Liapis v. Dist. Ct.Annotate this Case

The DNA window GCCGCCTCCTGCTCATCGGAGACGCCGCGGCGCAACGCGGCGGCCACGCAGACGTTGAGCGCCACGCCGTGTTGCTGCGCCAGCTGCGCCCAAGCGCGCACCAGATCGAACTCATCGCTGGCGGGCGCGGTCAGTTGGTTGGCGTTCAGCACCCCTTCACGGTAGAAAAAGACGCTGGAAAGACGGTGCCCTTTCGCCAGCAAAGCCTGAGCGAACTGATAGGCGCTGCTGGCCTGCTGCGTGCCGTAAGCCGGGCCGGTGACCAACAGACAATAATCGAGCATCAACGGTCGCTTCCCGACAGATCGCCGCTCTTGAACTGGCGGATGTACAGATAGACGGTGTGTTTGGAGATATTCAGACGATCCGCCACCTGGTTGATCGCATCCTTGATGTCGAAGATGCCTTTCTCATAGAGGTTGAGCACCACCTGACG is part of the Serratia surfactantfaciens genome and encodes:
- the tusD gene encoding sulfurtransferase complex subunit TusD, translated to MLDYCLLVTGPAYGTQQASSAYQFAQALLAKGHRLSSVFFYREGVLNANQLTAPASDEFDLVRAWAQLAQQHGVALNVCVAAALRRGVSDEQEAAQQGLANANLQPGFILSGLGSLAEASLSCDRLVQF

Marie Liapis filed a complaint for divorce against petitioner Theodore Liapis, in which she also sought disposition of the couple's property, permanent spousal support, and her attorney fees and costs. Theodore answered Marie's complaint and later retained Mark Liapis, the couple's son, as his attorney. A settlement conference was scheduled, and each party filed a statement in preparation for that conference. In her statement, Marie objected to Mark's representation of Theodore. Because of the issues raised concerning Mark's representation of Theodore, the district court vacated the scheduled settlement conference and gave Mark time to determine whether he would continue as Theodore's counsel. Mark informed Marie's counsel that he did not intend to withdraw as counsel for Theodore. Marie subsequently filed a motion to disqualify Mark, asserting three bases for his disqualification: (1) Mark's representation of Theodore and his pecuniary interest in their estate created an appearance of impropriety; (2) even though Mark had never represented her, there was an "inherent conflict of interest" because it was unclear "how [Mark] would be able to zealously represent [Theodore]" when he "professe[d] to still love both his parents;" and (3) Mark should be disqualified because he was a potential witness in the case. Because appearance of impropriety is no longer recognized by the American Bar Association, and the Supreme Court has not recognized the appearance of impropriety as a basis for disqualifying counsel except in the limited circumstance of a public lawyer, the Court rejected that conclusion when the alleged impropriety is based solely on a familial relationship with the attorney. The Court also concluded that absent an ethical breach by the attorney that affects the fairness of the entire litigation or a proven confidential relationship between the nonclient parent and the attorney, the nonclient parent lacked standing to seek disqualification under RPC 1.7.